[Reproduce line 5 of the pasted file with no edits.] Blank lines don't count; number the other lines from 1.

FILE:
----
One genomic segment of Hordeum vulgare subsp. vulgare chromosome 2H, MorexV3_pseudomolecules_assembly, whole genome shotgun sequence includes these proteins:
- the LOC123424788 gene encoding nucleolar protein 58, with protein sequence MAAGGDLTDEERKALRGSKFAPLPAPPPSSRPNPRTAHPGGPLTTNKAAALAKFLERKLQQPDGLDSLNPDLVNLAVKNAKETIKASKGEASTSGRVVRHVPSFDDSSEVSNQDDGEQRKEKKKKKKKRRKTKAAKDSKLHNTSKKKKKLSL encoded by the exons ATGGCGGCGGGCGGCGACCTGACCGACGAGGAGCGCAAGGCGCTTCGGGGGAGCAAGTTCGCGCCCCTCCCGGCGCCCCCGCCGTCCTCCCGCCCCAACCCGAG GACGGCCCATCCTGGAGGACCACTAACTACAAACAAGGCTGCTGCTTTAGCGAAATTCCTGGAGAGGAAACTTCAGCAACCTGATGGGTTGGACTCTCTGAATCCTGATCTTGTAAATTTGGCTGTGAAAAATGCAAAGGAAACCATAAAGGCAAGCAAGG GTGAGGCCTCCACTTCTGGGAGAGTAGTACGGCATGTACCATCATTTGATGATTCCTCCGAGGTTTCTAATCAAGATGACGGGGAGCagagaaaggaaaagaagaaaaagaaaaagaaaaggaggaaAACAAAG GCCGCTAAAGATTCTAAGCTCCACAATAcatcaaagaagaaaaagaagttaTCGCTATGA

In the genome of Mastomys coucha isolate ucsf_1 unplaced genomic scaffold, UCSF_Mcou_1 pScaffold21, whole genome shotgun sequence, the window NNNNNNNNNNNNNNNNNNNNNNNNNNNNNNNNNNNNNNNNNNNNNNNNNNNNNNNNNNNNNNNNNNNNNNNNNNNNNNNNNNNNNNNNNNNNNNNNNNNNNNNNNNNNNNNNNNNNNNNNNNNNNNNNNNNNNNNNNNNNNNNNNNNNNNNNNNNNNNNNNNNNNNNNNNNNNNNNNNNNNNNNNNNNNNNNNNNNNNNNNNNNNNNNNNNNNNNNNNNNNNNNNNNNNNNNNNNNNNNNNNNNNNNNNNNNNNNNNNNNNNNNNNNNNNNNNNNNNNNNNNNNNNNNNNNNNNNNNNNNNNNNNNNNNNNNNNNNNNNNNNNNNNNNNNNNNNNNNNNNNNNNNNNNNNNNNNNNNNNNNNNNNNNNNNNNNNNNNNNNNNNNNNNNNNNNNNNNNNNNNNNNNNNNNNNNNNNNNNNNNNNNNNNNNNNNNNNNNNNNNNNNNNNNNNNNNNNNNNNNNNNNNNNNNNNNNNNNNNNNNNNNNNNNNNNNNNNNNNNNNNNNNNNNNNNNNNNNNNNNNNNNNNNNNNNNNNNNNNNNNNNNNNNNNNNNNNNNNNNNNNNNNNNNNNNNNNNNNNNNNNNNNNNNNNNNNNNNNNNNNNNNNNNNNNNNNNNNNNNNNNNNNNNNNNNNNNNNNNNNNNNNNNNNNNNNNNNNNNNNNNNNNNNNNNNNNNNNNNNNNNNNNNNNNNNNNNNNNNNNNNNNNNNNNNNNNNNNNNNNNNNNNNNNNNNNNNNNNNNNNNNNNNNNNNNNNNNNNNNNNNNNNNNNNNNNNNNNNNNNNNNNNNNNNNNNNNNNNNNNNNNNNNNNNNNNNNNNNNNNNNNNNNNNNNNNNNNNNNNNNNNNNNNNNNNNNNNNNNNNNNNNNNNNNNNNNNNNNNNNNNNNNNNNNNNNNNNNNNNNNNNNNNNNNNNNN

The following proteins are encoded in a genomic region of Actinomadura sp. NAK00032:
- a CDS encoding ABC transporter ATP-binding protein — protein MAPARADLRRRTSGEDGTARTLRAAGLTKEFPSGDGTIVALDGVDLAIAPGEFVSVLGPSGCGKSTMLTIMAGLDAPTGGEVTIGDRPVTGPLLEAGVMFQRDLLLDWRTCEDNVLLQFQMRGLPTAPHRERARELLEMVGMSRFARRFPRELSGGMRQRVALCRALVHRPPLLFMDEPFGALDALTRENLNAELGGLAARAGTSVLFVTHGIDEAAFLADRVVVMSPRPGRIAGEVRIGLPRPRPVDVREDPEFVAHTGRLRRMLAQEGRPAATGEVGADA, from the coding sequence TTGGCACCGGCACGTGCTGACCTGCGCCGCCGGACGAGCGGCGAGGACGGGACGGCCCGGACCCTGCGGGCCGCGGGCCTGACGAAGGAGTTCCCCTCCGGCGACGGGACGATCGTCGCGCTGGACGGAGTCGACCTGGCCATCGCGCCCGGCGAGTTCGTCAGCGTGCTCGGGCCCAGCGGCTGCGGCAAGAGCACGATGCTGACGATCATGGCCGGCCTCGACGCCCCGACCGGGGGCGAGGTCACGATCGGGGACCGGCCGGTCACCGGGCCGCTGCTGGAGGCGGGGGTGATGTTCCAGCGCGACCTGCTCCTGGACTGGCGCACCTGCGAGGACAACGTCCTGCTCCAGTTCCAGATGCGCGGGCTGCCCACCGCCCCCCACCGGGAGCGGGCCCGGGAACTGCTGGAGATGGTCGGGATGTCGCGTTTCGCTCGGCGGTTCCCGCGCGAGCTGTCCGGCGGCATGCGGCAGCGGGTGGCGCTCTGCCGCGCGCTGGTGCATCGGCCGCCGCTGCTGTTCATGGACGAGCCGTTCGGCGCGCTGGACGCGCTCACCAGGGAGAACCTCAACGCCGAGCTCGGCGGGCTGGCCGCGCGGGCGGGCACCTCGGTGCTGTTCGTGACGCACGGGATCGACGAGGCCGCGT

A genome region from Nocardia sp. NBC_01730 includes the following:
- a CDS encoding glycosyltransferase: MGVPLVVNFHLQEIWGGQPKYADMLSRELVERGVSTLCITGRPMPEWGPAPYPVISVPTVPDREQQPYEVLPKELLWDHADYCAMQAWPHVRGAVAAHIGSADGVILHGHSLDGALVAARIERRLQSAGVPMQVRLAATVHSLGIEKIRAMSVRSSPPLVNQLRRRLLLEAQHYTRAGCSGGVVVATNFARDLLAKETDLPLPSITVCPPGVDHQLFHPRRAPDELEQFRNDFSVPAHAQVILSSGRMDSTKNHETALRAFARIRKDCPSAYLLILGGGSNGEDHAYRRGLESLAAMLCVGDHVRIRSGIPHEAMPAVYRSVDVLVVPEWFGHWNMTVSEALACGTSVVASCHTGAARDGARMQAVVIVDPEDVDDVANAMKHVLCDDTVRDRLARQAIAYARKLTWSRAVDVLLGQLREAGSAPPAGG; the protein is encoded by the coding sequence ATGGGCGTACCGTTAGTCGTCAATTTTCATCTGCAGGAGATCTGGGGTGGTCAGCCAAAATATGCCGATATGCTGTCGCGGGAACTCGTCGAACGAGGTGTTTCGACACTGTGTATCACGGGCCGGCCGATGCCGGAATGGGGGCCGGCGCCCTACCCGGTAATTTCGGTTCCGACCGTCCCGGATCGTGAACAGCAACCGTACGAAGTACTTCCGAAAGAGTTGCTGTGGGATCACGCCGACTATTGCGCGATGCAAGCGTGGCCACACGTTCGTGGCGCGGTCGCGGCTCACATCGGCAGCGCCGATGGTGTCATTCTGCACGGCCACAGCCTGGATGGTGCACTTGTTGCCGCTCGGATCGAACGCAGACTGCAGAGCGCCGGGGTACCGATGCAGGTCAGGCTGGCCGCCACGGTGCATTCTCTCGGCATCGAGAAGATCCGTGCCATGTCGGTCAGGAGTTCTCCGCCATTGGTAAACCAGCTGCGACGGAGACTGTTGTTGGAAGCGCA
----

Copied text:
- a CDS encoding ABC transporter ATP-binding protein — protein MAPARADLRRRTSGEDGTARTLRAAGLTKEFPSGDGTIVALDGVDLAIAPGEFVSVLGPSGCGKSTMLTIMAGLDAPTGGEVTIGDRPVTGPLLEAGVMFQRDLLLDWRTCEDNVLLQFQMRGLPTAPHRERARELLEMVGMSRFARRFPRELSGGMRQRVALCRALVHRPPLLFMDEPFGALDALTRENLNAELGGLAARAGTSVLFVTHGIDEAAFLADRVVVMSPRPGRIAGEVRIGLPRPRPVDVREDPEFVAHTGRLRRMLAQEGRPAATGEVGADA, from the coding sequence TTGGCACCGGCACGTGCTGACCTGCGCCGCCGGACGAGCGGCGAGGACGGGACGGCCCGGACCCTGCGGGCCGCGGGCCTGACGAAGGAGTTCCCCTCCGGCGACGGGACGATCGTCGCGCTGGACGGAGTCGACCTGGCCATCGCGCCCGGCGAGTTCGTCAGCGTGCTCGGGCCCAGCGGCTGCGGCAAGAGCACGATGCTGACGATCATGGCCGGCCTCGACGCCCCGACCGGGGGCGAGGTCACGATCGGGGACCGGCCGGTCACCGGGCCGCTGCTGGAGGCGGGGGTGATGTTCCAGCGCGACCTGCTCCTGGACTGGCGCACCTGCGAGGACAACGTCCTGCTCCAGTTCCAGATGCGCGGGCTGCCCACCGCCCCCCACCGGGAGCGGGCCCGGGAACTGCTGGAGATGGTCGGGATGTCGCGTTTCGCTCGGCGGTTCCCGCGCGAGCTGTCCGGCGGCATGCGGCAGCGGGTGGCGCTCTGCCGCGCGCTGGTGCATCGGCCGCCGCTGCTGTTCATGGACGAGCCGTTCGGCGCGCTGGACGCGCTCACCAGGGAGAACCTCAACGCCGAGCTCGGCGGGCTGGCCGCGCGGGCGGGCACCTCGGTGCTGTTCGTGACGCACGGGATCGACGAGGCCGCGT